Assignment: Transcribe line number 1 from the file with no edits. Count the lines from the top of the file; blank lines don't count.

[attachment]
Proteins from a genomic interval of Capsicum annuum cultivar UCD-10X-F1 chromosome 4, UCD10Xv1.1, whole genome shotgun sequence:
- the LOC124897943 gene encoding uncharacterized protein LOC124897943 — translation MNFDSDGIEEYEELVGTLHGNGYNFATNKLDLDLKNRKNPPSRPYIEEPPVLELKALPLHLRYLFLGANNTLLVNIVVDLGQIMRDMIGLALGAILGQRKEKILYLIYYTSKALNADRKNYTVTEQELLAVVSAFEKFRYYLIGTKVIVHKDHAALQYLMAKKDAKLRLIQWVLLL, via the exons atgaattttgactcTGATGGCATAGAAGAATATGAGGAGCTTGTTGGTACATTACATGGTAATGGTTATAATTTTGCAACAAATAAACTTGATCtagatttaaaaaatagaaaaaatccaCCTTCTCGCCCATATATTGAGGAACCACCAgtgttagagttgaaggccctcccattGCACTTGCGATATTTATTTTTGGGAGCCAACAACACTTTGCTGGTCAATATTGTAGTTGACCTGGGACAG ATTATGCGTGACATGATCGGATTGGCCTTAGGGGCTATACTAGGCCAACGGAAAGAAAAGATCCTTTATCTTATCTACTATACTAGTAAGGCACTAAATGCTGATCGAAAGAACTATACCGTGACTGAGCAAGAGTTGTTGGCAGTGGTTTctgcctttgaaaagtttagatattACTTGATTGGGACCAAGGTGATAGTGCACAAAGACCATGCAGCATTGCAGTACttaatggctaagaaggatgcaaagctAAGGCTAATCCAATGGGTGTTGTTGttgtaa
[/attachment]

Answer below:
Proteins from a genomic interval of Capsicum annuum cultivar UCD-10X-F1 chromosome 4, UCD10Xv1.1, whole genome shotgun sequence: